(So first world. I know.)

To Summarize:

So because the scanner was a bust, I will be returning the scanner, and I'll just import the original, plain PDFs of my BeatleFest music, and I will transcribe my handwritten notes using the tablet stylus. It'll save a ton of time in the long run, I'm sure.

I'm really excited to be able to use this tablet for BeatleFest. I'll have my binders there as a backup, of course... 

I'm also excited to get rid of that giant music stand that was blocking some of the cool percussion stuff that I was doing.  I know this tablet is large, but it's not nearly as intrusive as a music stand. And yay: hands free page turns!  Wooot!


There will still be plenty of gigs (mostly Hot Breakfast gigs) where I will prefer to use my smaller Samsung 10.1" Galaxy Note tablet, mostly because that smaller tablet is a full-color device (very helpful for lyrics) where e-ink tablets are obviously greyscale only. 

But it's nice to have the choice.  My eyeballs aren't getting any better as I get older, so having some options is really nice. 

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6/14 '19 5 Comments
Tell me more about this Bluetooth foot pedal.
Lindsay Harris Friel 6/14 '19edited
Most people's sheet music is just in a PDF, so these foot pedals are just a way to tell your app to flip the page.

Even fancy-pants sheet music applications (I use Mobile Sheets Pro, which is one of the popular ones) is really just a glorified pdf reader-- it just has easy ways to group and display songs into set lists and stuff, and has tools easily write notes in your music, zoom, crop out huge borders, too. You can even tell it "When you get to Page 4, turn back to page 2 because I have to take the repeat. Then when I get to Page 3 the second time, jump to Page 5 for the coda." That's all in the app, not the pedal.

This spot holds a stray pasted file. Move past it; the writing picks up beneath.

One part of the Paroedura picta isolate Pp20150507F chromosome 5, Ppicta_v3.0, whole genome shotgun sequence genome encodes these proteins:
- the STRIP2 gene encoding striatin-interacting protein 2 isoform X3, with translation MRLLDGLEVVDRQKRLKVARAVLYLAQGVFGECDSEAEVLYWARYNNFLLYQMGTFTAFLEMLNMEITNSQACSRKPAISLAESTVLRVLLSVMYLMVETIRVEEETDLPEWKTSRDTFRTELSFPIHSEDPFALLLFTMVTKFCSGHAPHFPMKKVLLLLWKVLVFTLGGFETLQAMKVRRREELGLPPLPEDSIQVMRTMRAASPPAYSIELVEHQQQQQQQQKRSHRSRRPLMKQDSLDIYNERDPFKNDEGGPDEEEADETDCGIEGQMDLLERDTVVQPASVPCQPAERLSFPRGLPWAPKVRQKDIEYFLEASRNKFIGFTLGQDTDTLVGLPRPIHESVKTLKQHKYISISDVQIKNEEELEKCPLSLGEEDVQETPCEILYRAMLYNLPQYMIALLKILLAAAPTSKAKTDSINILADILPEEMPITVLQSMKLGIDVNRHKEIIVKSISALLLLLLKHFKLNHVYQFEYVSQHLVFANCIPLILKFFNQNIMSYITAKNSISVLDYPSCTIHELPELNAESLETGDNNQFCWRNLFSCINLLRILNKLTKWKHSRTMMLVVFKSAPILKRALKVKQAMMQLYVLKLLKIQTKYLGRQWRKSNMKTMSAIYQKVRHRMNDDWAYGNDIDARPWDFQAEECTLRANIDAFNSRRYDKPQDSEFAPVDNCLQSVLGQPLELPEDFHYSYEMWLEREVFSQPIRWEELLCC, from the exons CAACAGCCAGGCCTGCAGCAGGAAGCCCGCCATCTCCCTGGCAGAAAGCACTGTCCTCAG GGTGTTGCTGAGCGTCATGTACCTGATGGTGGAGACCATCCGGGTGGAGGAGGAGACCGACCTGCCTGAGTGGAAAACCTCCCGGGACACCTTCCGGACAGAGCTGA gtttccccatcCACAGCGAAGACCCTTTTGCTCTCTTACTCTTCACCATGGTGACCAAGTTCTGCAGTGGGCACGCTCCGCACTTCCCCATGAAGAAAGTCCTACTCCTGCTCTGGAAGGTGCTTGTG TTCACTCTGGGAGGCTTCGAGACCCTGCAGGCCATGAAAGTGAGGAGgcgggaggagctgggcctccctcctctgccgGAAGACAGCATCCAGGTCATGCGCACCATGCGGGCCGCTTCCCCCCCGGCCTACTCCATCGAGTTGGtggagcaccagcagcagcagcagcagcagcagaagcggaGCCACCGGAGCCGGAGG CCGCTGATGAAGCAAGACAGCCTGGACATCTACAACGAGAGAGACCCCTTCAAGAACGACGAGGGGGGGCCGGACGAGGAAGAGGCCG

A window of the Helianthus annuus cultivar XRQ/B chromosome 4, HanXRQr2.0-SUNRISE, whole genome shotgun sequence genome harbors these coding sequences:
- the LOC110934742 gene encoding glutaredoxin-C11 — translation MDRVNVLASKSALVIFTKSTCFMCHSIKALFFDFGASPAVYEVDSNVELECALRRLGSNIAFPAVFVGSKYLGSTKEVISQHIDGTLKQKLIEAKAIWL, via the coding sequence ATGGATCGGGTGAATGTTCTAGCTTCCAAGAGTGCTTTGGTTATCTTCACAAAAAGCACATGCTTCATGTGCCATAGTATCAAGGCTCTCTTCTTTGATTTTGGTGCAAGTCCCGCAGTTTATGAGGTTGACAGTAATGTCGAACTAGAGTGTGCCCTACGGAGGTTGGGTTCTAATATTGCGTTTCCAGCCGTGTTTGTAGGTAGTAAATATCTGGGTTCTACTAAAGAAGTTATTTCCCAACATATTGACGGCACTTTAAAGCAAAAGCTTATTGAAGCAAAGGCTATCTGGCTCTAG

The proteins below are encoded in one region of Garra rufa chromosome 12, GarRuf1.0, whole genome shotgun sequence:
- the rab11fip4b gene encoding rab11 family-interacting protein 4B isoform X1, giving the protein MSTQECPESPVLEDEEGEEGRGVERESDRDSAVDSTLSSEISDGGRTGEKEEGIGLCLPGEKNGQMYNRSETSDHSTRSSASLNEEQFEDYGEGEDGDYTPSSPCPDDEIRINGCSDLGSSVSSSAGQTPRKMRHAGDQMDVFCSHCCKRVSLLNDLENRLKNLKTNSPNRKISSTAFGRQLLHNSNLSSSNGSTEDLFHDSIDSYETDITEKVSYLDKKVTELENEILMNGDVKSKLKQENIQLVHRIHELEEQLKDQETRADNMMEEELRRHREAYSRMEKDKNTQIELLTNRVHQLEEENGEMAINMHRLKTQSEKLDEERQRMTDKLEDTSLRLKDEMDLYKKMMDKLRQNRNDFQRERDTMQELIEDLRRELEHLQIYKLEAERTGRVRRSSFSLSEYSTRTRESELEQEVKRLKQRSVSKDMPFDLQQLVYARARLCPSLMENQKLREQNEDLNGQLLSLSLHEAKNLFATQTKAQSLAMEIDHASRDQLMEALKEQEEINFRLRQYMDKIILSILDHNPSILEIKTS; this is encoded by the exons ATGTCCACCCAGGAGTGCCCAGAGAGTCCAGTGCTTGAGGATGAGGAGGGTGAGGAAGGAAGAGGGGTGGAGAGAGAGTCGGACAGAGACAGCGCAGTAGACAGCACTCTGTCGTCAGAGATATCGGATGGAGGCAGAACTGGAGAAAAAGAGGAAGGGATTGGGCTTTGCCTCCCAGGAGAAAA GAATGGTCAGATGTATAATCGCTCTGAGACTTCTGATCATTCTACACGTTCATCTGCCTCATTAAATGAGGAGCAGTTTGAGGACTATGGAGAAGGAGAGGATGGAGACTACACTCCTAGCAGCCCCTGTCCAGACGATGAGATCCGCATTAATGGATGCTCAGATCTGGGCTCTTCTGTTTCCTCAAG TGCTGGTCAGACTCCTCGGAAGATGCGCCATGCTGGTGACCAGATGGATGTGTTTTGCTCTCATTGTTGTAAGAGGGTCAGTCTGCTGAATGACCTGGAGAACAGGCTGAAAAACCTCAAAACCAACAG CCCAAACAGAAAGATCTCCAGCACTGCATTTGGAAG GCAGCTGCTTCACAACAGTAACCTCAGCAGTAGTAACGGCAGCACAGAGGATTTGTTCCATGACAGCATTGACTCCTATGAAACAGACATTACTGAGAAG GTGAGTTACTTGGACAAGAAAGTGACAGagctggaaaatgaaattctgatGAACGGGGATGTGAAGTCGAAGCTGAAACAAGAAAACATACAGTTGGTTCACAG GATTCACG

The pedals have been around for a long time, honestly... I just never needed one until recently. The pedal effortlessly pairs with your tablet via Bluetooth, and then when you hit the footswitch on the right it turns the page forward/up, and the left footswitch turns back one page. They have a no-stick back so you can't easily accidentally kick it off the stage. :-) The cheapie pedals are fine-- no need to spend a fortune. This is the one I own-- the PageFlip Butterfly. (https://www.amazon.com/dp/B01LIROF7W?ref=ppx_pop_mob_ap_share)

Some people like their foot pedals to have a click so they have some kind of tactile feedback. I got a silent one because nobody wants to hear clickity-click during a quiet moment.

They also make pedals with four foot-switches, and you can assign from a bevy of actions you want to each footswitch. Forward/back, and maybe "back to the top" or "open next file" or whatever.

Forward and backward is all I needed.

I imagine a foot switch could be handy for table reads, or even transcriptionists, too.
Now I want a series of foot pedals for all my online reading and browsing...
Anne Mollo 6/14 '19
It's the "Crazy Train" sound. :-)